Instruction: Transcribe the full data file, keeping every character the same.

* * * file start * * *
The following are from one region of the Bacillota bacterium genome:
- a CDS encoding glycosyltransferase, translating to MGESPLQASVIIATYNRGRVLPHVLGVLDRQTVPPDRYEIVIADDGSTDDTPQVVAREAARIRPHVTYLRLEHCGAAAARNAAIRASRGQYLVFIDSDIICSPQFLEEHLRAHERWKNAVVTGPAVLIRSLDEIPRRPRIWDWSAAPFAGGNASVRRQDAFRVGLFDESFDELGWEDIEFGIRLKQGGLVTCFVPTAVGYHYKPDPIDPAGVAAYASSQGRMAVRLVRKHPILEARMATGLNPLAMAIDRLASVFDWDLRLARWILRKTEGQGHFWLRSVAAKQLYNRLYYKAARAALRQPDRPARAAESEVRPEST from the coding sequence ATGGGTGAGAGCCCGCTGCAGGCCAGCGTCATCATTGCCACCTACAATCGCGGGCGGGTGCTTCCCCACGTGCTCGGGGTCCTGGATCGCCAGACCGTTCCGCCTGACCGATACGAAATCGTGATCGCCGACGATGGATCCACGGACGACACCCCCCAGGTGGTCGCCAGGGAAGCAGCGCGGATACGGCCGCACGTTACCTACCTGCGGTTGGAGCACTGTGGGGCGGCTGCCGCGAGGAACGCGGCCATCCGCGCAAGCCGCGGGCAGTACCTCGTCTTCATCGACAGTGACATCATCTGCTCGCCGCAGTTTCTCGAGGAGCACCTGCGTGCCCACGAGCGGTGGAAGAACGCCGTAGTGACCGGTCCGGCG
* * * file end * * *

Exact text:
The following are from one region of the Bacillota bacterium genome:
- a CDS encoding glycosyltransferase, translating to MGESPLQASVIIATYNRGRVLPHVLGVLDRQTVPPDRYEIVIADDGSTDDTPQVVAREAARIRPHVTYLRLEHCGAAAARNAAIRASRGQYLVFIDSDIICSPQFLEEHLRAHERWKNAVVTGPAVLIRSLDEIPRRPRIWDWSAAPFAGGNASVRRQDAFRVGLFDESFDELGWEDIEFGIRLKQGGLVTCFVPTAVGYHYKPDPIDPAGVAAYASSQGRMAVRLVRKHPILEARMATGLNPLAMAIDRLASVFDWDLRLARWILRKTEGQGHFWLRSVAAKQLYNRLYYKAARAALRQPDRPARAAESEVRPEST from the coding sequence ATGGGTGAGAGCCCGCTGCAGGCCAGCGTCATCATTGCCACCTACAATCGCGGGCGGGTGCTTCCCCACGTGCTCGGGGTCCTGGATCGCCAGACCGTTCCGCCTGACCGATACGAAATCGTGATCGCCGACGATGGATCCACGGACGACACCCCCCAGGTGGTCGCCAGGGAAGCAGCGCGGATACGGCCGCACGTTACCTACCTGCGGTTGGAGCACTGTGGGGCGGCTGCCGCGAGGAACGCGGCCATCCGCGCAAGCCGCGGGCAGTACCTCGTCTTCATCGACAGTGACATCATCTGCTCGCCGCAGTTTCTCGAGGAGCACCTGCGTGCCCACGAGCGGTGGAAGAACGCCGTAGTGACCGGTCCGGCG